Do You Know That Gardens make Great

It is amazing, given that my children have been going to school for over a decade, that I still forget teachers’ gifts until the very last minute. I have discovered though, that even at the very last minute you can put together a meaningful, beautiful and inexpensive teacher gift by making a container garden.

Kids love to help craft them, which makes the gift more meaningful to both teacher and student.

Also, if you want to get fancy, you can add a pair of gardening gloves, a small tool or watering can to the gift.

This is my favorite container garden of all. It is unique, inexpensive and everyone loves them. These succulents are also really hard to kill, even if you leave them out all year in a cold climate.

If you don’t live in an area where you can find free shells on the beach, you can buy them at craft stores and stores like Target.

You will need a drill to put drainage holes in the shell.  I find that hens and chicks work really well because they are tiny and easy to plant.

I save Clementine orange boxes all year. They are great for lots of things, but my favorite is to turn them into spring container gardens that are perfect for teacher gifts. I particularly like filling them with pansies and violas, but any small plants will work. If you can, make them a week before you give the gift so they can settle down and grow in a little. To make it super easy, you can even keep the plants in their pots and fill in around them with moss.

However, if you are like me, you will make them at the very last minute and that’s ok.

If you are looking for a great looking easy and inexpensive gift, make a garden in a reusable grocery bag. This bag is from Trader Joe’s and is a lager size, but for a smaller garden, I love lunch sized reusable grocery bags. I buy mine at Whole Foods and they cost less than a dollar. Plants love them and they make a great teacher gift. Make sure to use a bag that is plastic as the cloth bags won’t last a whole season before they completely fall apart.

Fill them with lettuce, herbs or flowering plants.

Repurposed Container Gardens Tips

In the last few years, the popularity of container gardening has soared, and for good reason. Containers are easy to maintain (almost no weeding!) and because you are controlling the quality of the soil, water and food for your plants, it is easier to create a great growing environment. Container gardening has become an art as well a hobby and by thinking outside the pot, you can have great fun, save money and create gardens that will attract attention and be custom made to fit your style and even your color scheme.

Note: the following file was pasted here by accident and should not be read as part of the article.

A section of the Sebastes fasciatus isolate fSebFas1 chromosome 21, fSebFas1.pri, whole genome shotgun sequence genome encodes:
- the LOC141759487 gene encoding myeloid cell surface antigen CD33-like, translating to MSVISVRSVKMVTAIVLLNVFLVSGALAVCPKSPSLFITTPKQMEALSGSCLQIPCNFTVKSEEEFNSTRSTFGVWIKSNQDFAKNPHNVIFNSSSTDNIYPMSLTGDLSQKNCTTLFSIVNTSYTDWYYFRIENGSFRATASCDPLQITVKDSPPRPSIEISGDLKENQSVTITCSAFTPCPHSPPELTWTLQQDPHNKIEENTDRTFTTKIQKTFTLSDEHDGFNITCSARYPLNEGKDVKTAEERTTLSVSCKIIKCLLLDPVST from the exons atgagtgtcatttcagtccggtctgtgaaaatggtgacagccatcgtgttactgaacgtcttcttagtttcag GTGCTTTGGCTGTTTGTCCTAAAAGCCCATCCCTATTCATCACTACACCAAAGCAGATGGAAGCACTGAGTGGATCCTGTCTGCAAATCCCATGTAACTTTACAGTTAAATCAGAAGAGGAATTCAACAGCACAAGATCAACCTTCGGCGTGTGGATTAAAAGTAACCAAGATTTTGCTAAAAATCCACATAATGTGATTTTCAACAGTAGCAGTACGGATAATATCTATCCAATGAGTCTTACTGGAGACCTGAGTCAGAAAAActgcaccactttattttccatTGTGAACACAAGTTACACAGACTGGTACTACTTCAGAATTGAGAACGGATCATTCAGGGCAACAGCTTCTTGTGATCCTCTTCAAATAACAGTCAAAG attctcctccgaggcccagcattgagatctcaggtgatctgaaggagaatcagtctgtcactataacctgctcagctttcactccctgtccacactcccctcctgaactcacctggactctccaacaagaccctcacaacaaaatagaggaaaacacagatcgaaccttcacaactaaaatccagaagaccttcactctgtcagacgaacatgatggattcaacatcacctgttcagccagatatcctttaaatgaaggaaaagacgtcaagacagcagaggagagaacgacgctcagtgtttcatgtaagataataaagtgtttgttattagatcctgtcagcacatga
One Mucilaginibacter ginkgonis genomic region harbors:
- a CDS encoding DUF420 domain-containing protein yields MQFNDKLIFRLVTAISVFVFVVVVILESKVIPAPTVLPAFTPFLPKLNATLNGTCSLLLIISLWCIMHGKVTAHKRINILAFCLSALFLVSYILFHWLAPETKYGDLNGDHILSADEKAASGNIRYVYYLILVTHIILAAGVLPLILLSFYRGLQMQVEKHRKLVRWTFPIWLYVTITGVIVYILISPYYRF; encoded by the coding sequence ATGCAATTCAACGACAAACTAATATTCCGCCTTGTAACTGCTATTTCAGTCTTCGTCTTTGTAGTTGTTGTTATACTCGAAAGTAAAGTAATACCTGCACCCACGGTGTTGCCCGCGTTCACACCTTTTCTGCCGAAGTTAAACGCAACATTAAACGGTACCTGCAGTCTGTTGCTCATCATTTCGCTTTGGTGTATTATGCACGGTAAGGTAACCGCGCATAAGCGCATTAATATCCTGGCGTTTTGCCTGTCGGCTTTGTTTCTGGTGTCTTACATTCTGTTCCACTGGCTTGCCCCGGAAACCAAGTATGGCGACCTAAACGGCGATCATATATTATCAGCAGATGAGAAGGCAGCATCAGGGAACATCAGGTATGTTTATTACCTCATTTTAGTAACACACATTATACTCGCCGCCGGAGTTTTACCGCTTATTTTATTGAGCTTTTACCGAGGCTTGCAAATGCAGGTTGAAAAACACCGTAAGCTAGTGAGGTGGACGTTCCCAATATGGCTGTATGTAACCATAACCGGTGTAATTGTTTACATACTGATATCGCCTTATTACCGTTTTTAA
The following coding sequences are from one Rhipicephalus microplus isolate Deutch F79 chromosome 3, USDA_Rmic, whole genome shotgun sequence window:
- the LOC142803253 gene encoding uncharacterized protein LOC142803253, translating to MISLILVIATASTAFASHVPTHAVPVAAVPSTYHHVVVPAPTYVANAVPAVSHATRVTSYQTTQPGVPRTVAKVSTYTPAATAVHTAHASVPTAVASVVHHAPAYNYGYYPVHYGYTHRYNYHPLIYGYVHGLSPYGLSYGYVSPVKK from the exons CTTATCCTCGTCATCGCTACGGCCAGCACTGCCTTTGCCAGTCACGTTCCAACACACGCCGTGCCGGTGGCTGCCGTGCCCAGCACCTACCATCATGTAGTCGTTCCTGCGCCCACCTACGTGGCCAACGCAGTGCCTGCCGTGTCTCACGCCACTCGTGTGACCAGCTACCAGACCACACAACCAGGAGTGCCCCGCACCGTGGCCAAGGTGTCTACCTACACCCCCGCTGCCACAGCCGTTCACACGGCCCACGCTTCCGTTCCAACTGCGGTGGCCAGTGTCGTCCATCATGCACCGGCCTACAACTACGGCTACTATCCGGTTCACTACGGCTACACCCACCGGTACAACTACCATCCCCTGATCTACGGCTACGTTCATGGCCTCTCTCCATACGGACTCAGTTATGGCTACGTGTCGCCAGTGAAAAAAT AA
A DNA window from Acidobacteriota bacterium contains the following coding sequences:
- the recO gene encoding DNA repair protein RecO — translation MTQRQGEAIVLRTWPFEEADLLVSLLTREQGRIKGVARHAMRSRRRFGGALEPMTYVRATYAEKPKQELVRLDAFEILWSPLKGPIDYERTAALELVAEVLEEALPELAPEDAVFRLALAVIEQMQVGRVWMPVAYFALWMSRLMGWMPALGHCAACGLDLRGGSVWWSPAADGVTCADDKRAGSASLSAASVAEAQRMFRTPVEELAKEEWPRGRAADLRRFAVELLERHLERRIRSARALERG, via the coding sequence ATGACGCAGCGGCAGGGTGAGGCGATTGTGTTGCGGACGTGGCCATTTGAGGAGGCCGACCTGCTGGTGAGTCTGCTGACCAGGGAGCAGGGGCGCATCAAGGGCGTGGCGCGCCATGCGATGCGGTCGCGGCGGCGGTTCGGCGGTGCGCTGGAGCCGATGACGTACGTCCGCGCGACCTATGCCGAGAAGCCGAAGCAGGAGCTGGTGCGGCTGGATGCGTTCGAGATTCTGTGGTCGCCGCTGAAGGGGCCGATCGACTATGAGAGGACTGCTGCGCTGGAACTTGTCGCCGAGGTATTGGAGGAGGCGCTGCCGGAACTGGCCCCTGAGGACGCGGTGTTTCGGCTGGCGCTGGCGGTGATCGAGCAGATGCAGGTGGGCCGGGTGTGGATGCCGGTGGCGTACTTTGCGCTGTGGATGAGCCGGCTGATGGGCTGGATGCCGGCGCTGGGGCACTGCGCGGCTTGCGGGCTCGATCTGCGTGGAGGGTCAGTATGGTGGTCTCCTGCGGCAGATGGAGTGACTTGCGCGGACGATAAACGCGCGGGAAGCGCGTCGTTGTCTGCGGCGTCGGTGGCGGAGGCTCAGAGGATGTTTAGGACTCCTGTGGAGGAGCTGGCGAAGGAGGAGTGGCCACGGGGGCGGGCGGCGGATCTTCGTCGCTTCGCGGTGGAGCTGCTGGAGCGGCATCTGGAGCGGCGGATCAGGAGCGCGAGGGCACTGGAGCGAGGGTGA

When choosing an unusual container, look for something that will weather well and last for at least your growing season and longer if you have a plant that you want to bring inside at the end of the season. Old wooden boxes are inexpensive and easy to find. Metal buckets, decorative tins and baskets also work well, and can even be enhanced by a patina of wear. Plastic reusable grocery bags are inexpensive and come in fun patterns and many sizes–they will only last for a season but plants seem to love them.

Start in your house. It may surprise you how many things you already own that can easily be made into great containers. On old colander, oatmeal tin or Clementine orange boxall make wonderful choices. Buckets, little red wagons, old kids toys or even a chipped soup bowl or a beat up basket all can be easily transformed into a pretty pot. Once you’ve checked your house, move on to yard sales and second hand stores.

Look at things with an eye for interest, durability and scale. Also, the kitchen departments of discount and Dollar stores can turn up some interesting and inexpensive finds.

Your container can be as big as a boat, or as small as a teacup, juice box or even a tiny mint tin, but the smaller the container, the less soil it will hold, which means that there is less water retention and nutrients available for your plants. This also means that there is less margin for error on the gardeners part—small containers can dry out completely very quickly. For some drought resistant and hard to kill plants–most succulents fit that description–that isn’t a problem, but for plants that need a consistent moisture level, a bigger pot may be a better choice.